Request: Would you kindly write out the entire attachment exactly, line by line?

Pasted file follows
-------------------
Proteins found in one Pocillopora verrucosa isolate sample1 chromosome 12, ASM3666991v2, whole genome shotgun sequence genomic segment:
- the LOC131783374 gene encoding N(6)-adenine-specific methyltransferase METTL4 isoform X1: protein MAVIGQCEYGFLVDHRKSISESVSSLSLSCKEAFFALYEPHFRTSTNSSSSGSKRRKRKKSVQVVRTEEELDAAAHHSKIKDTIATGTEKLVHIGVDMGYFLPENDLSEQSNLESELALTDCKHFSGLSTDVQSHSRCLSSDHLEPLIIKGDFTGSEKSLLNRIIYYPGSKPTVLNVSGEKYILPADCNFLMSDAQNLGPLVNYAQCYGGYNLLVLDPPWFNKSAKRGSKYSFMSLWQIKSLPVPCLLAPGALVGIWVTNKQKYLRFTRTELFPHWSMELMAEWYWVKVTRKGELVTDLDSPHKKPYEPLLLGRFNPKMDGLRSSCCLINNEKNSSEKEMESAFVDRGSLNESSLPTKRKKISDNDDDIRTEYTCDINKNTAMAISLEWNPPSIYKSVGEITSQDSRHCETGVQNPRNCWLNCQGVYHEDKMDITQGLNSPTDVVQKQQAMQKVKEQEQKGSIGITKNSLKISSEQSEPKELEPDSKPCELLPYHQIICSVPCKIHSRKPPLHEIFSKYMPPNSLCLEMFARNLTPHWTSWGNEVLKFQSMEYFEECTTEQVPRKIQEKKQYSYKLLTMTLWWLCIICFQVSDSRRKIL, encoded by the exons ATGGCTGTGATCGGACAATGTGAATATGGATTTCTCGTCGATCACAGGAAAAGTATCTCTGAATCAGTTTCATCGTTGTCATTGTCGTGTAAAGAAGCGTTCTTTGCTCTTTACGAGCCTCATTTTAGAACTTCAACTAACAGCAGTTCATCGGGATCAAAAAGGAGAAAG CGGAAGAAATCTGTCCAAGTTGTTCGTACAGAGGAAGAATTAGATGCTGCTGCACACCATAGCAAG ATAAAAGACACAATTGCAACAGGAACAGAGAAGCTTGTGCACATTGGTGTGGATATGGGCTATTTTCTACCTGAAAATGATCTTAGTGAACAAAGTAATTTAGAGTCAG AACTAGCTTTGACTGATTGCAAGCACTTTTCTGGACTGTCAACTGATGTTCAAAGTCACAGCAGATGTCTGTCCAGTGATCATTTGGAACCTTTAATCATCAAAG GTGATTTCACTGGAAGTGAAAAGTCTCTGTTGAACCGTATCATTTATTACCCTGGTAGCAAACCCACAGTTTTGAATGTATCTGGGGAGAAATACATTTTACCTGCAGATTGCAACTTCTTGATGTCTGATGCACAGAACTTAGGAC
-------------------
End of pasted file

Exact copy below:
Proteins found in one Pocillopora verrucosa isolate sample1 chromosome 12, ASM3666991v2, whole genome shotgun sequence genomic segment:
- the LOC131783374 gene encoding N(6)-adenine-specific methyltransferase METTL4 isoform X1: protein MAVIGQCEYGFLVDHRKSISESVSSLSLSCKEAFFALYEPHFRTSTNSSSSGSKRRKRKKSVQVVRTEEELDAAAHHSKIKDTIATGTEKLVHIGVDMGYFLPENDLSEQSNLESELALTDCKHFSGLSTDVQSHSRCLSSDHLEPLIIKGDFTGSEKSLLNRIIYYPGSKPTVLNVSGEKYILPADCNFLMSDAQNLGPLVNYAQCYGGYNLLVLDPPWFNKSAKRGSKYSFMSLWQIKSLPVPCLLAPGALVGIWVTNKQKYLRFTRTELFPHWSMELMAEWYWVKVTRKGELVTDLDSPHKKPYEPLLLGRFNPKMDGLRSSCCLINNEKNSSEKEMESAFVDRGSLNESSLPTKRKKISDNDDDIRTEYTCDINKNTAMAISLEWNPPSIYKSVGEITSQDSRHCETGVQNPRNCWLNCQGVYHEDKMDITQGLNSPTDVVQKQQAMQKVKEQEQKGSIGITKNSLKISSEQSEPKELEPDSKPCELLPYHQIICSVPCKIHSRKPPLHEIFSKYMPPNSLCLEMFARNLTPHWTSWGNEVLKFQSMEYFEECTTEQVPRKIQEKKQYSYKLLTMTLWWLCIICFQVSDSRRKIL, encoded by the exons ATGGCTGTGATCGGACAATGTGAATATGGATTTCTCGTCGATCACAGGAAAAGTATCTCTGAATCAGTTTCATCGTTGTCATTGTCGTGTAAAGAAGCGTTCTTTGCTCTTTACGAGCCTCATTTTAGAACTTCAACTAACAGCAGTTCATCGGGATCAAAAAGGAGAAAG CGGAAGAAATCTGTCCAAGTTGTTCGTACAGAGGAAGAATTAGATGCTGCTGCACACCATAGCAAG ATAAAAGACACAATTGCAACAGGAACAGAGAAGCTTGTGCACATTGGTGTGGATATGGGCTATTTTCTACCTGAAAATGATCTTAGTGAACAAAGTAATTTAGAGTCAG AACTAGCTTTGACTGATTGCAAGCACTTTTCTGGACTGTCAACTGATGTTCAAAGTCACAGCAGATGTCTGTCCAGTGATCATTTGGAACCTTTAATCATCAAAG GTGATTTCACTGGAAGTGAAAAGTCTCTGTTGAACCGTATCATTTATTACCCTGGTAGCAAACCCACAGTTTTGAATGTATCTGGGGAGAAATACATTTTACCTGCAGATTGCAACTTCTTGATGTCTGATGCACAGAACTTAGGAC